While Alan Knott was keeping wicket for England in 65 successive Tests in the 1970s, there was not a gloveman in the world to touch him, and it came as no surprise when Kerry Packer tried to lure him - successfully - into the heady realms of World Series Cricket. But he was not merely a keeper of impish brilliance: Knott was England's lower-order not-so-secret weapon, a batsman good enough to average nearly 33 in 95 Tests and counter-attack with the best of them. Eccentric, a born worrier but with an outstanding cricket brain and a tireless competitive streak, Knott was a world-class all-rounder with a difference.
Read any appreciation of Knott from one of his peers, and it seems no one can remember him missing a chance. Whether or not this is hyperbole, there is little doubt that he was one of the greats. Knott was so consistent - and often inspired - behind the stumps, especially to his Kent and England colleague Derek Underwood, that he finished with 1344 first-class victims, which puts him fourth in the all-time list. As a batsman he finished with a higher Test average than later specialists such as Graeme Hick and Mark Ramprakash, and from the pivotal No. 7 position he averaged 41 and scored all five of his hundreds. What England would give for such riches today.
What makes him special
A combination of alertness, razor-sharp hand-eye co-ordination and reflexes to die for meant batsmen could never take liberties. In his youth, the former Kent and England keeper Les Ames tried to persuade him to work on his fast bowling, but changed his mind when he saw Knott effect three leg-side stumpings in a game for Kent Schools. Little changed, and the same qualities that made him a wicket-taker behind the stumps helped him score runs in front of them. He loved to trust his eye and upper-cut the quicks, and was a masterfully still-headed sweeper, once connecting with 15 sweeps in succession off Phil Edmonds and John Emburey in a county match against Middlesex. Unsurprisingly, his footwork was equally precise.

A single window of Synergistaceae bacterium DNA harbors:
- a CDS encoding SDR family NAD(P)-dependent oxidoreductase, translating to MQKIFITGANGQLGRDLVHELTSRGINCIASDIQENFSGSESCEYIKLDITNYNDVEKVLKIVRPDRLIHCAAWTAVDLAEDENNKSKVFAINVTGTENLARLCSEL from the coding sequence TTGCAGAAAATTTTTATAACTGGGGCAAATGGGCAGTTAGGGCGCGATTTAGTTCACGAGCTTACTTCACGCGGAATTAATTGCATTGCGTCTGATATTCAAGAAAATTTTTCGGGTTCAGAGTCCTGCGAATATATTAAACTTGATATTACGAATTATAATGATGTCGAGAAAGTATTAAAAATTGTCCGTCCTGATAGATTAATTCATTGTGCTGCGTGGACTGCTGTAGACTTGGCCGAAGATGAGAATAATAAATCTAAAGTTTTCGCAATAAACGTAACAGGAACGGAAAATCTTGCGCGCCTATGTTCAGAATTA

It came early in his career, but stayed with him throughout. Playing in only his fourth Test, against West Indies at Georgetown in 1967-68, Knott found himself at the crease at 41 for 5 as England tried to bat out for the draw on a sixth-day pitch that would guarantee a hard-fought 1-0 series win. By the end of a day in which 120 overs were bowled, 71 of them by Garry Sobers and Lance Gibbs, Knott was still there on 73, having batted for three minutes short of four hours and coaxed the No. 11 Jeff Jones through the nerve-racking finale. In the pavilion, senior men like Colin Cowdrey and Tom Graveney had locked themselves in the toilets to escape the tension, but Knott remained calm to play what he never stopped regarding as the innings of his career.
If he had one, it was not immediately evident. Knott was something of a pessimist, but it rarely seemed to affect his performance. His post-Packer return to Test cricket in 1980 to face West Indies did not go well - he made 36 runs in seven single-figure innings - but when he was recalled for the last time at the age of 35 for the final two Tests of the 1981 Ashes, he chipped in with 178 runs at almost 60, including 70 not out in 167 minutes to save the series finale at The Oval.
How history views him
Since retiring in 1985, Knott has never been regarded as anything less than the apogee of the long tradition of superb glovemen to have kept for Kent and England. He was the precursor to Jack Russell in the Gloucestershire one-day side at the end of the 1990s, earning wickets with his lightning reactions and claustrophobic proximity to the stumps, and a brave enough batsman to take a hundred off the rampant Australians at Adelaide in 1974-75.
Life after cricket
Knott worked briefly with England's contemporary batch of wicketkeepers, but he was always a quiet, religious man who valued his private life more than anything (that was one of the main reasons he was attracted by Packer, who offered him a base in Sydney for him and his family). He now lives in Cyprus.